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Sorcery Overview

  • Sorcery: Sorcery is the ability to manipulate one or more of the sorcerer’s Powers to extend the use of that power. Through study, inspiration, and precise power manipulation, sorcerers learn to make use of the energy generated by a Power.
  • What is a Spell?: A spell is a special use of an existing power, weaving it into some greater or more useful effect than the power typically allows on its own. The energy for the spell comes only partly from the Sorcerer, most of it is borrowed from the energy the Power generates.
  • Hanging a Spell: Spells must be prepared beforehand, during a process that takes many minutes. When the spells are hung there are gaps in the spells that can later be used to guide the spell’s power with special command words called Lynchpins.
  • Spell Power: Spells are based directly on the attributes of the Sorcerer. Psyche is by far the most important attribute for determining the raw power of spells. Warfare can be helpful to sorcerers for anticipating how opponents will try to escape a spell, and Endurance is helpful for keeping spells strong when the Sorcerer is engaged in a particularly difficult and long contest.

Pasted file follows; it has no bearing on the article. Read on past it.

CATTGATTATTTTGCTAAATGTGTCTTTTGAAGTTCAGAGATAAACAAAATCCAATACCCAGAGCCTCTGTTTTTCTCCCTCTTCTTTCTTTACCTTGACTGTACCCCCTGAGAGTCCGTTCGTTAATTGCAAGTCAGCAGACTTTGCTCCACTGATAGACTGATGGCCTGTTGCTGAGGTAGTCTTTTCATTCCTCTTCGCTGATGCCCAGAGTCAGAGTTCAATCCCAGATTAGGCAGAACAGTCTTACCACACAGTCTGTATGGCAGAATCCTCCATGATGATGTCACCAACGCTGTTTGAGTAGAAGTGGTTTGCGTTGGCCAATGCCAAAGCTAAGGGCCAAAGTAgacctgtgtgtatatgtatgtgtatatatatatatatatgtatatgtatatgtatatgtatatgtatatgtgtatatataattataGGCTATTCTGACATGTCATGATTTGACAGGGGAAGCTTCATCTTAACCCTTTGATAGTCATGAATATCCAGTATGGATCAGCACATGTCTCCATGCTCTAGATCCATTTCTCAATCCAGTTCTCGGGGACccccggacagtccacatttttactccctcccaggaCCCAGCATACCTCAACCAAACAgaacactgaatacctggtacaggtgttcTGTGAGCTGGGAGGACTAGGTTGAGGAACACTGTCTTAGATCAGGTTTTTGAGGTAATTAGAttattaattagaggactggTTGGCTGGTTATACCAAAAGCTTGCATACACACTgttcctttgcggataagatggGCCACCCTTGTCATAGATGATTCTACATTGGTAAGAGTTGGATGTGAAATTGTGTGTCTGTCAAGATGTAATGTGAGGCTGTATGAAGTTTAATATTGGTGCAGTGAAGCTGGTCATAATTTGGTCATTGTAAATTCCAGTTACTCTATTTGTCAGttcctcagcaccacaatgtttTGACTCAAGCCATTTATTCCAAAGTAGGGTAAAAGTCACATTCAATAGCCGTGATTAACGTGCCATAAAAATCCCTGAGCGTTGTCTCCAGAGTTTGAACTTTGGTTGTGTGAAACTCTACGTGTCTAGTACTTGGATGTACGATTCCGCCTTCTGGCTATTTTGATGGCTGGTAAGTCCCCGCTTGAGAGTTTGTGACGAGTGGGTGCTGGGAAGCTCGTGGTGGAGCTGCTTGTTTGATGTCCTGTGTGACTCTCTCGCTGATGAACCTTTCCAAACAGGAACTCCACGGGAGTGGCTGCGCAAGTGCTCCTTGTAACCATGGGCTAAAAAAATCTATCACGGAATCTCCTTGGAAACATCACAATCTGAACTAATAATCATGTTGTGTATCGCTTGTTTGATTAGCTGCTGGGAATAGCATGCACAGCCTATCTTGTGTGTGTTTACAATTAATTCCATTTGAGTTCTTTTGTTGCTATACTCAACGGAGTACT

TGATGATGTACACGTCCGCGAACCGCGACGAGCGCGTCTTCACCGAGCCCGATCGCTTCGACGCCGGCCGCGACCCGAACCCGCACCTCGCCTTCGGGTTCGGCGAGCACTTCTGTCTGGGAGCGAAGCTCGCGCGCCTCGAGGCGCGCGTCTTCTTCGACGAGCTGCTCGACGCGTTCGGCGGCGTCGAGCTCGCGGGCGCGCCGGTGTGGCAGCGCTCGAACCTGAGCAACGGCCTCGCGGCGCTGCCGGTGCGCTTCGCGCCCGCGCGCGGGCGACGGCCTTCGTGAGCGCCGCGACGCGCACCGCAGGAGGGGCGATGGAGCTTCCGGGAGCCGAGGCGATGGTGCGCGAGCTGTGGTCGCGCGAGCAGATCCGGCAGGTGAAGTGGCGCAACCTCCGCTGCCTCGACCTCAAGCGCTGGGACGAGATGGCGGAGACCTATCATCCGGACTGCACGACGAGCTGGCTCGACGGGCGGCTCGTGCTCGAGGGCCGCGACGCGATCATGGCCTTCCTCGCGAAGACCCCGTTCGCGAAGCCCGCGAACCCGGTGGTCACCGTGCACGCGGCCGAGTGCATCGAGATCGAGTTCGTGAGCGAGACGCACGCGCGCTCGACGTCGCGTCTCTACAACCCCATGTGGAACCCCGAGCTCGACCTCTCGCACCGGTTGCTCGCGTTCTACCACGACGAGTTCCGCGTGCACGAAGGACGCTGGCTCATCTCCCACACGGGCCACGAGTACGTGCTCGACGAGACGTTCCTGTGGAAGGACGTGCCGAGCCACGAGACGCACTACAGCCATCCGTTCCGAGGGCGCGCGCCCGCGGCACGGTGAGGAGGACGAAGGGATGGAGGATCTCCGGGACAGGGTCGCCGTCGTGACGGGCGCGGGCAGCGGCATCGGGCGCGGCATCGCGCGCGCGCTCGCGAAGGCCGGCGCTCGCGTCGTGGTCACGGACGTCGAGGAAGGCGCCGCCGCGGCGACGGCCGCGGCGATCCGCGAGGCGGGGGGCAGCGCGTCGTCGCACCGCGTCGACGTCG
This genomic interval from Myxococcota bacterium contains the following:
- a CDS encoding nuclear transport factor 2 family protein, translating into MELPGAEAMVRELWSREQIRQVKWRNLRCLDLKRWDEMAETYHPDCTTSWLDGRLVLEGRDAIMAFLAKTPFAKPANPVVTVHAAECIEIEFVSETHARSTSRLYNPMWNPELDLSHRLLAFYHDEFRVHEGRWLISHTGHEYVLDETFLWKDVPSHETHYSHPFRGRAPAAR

• Noncombat Sorcery: Some spells are simply too unwieldy to cast in combat. Spells that perform a massive alteration to a huge area, spells that teleport an item or person, and spells that create any kind of permanent or long-lasting effect. These spells can either be hung, so that they can be cast without a huge effort at the time they are needed, or simply cast whole at the time. If hung, spells of this type are too complex to use in a combat situation. They require so much attention that anyone casting one in combat would be essentially leaving themselves helpless. Thus, even if a sorcerer has bodyguards to shield her from attack, trying to use one of these spells while under attack is a last resort, an act of desperation.